FLATOW: Tell us, the headlines are screaming all about possible life on Titan. Is that a little premature?

Dr. LUNINE: Screaming headlines are premature. The notion that we have some interesting data on the chemistry of Titan, one explanation for which might have something to do with life, is probably a better way to put it at this point in time.

FLATOW: Give us an idea of why there is that possibility.

Dr. LUNINE: Okay, so to give you a very brief overview of Titan, if you think of a planet somewhat like the Earth, but instead of water being the working fluid of the climate and the seas, we have methane, instead, on Titan, because it's very, very cold, being so far from the sun.

And methane exists in liquid form as lakes and seas in the Northern Hemisphere. It exists in the atmosphere. And it forms clouds and rains. These are all things that have been discovered by the Cassini-Huygens Mission.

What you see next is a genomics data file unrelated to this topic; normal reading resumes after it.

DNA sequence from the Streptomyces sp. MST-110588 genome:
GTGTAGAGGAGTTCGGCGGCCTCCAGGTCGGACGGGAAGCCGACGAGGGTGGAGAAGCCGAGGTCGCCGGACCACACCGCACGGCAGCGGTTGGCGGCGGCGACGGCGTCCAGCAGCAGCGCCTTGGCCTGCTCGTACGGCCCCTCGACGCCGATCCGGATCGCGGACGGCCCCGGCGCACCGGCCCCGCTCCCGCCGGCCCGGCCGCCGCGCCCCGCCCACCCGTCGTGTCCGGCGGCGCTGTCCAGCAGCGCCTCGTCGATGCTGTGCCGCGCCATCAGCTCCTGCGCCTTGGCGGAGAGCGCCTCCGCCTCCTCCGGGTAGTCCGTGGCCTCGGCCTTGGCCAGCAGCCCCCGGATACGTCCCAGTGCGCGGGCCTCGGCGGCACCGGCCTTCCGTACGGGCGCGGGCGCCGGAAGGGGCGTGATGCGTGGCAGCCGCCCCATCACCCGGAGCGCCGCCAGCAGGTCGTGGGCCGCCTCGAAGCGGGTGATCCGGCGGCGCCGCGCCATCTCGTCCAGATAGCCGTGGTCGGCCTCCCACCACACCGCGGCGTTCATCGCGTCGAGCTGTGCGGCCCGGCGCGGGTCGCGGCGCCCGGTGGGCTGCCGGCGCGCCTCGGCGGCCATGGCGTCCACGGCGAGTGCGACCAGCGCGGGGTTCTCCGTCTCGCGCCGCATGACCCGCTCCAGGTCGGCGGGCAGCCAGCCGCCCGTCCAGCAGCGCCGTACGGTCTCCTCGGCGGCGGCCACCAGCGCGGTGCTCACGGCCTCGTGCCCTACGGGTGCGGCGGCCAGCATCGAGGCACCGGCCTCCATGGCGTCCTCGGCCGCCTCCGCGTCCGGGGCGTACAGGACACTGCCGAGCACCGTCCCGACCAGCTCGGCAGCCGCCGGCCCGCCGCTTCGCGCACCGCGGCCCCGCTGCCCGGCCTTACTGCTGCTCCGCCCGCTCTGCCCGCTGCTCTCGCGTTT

What Cassini has also found is that methane is broken apart by sunlight in the very upper atmosphere, by ultraviolet light, in much the same way that water is in our own stratosphere but at a much higher rate. So that in fact, the methane - all the methane in the atmosphere, should be destroyed in a time that is small compared to the age of the solar system, about 10 percent of the age of the solar system.

So the fact that we see any methane on Titan today is very interesting. It means there's a source in the deep interior. But one of the products of that chemistry, acetylene, which instead of being carbon and four hydrogens is two carbons and two hydrogens, we expect to see in large abundance on the surface, and the paper that I was involved in found that it was actually not present in large abundance. In fact, we didn't see it at all, although one of the instruments on the Huygens Probe, which landed on Titan, did see small amounts. One of the products of acetylene chemistry itself, benzene, has been seen on the surface in the data from the Cassini Orbiter.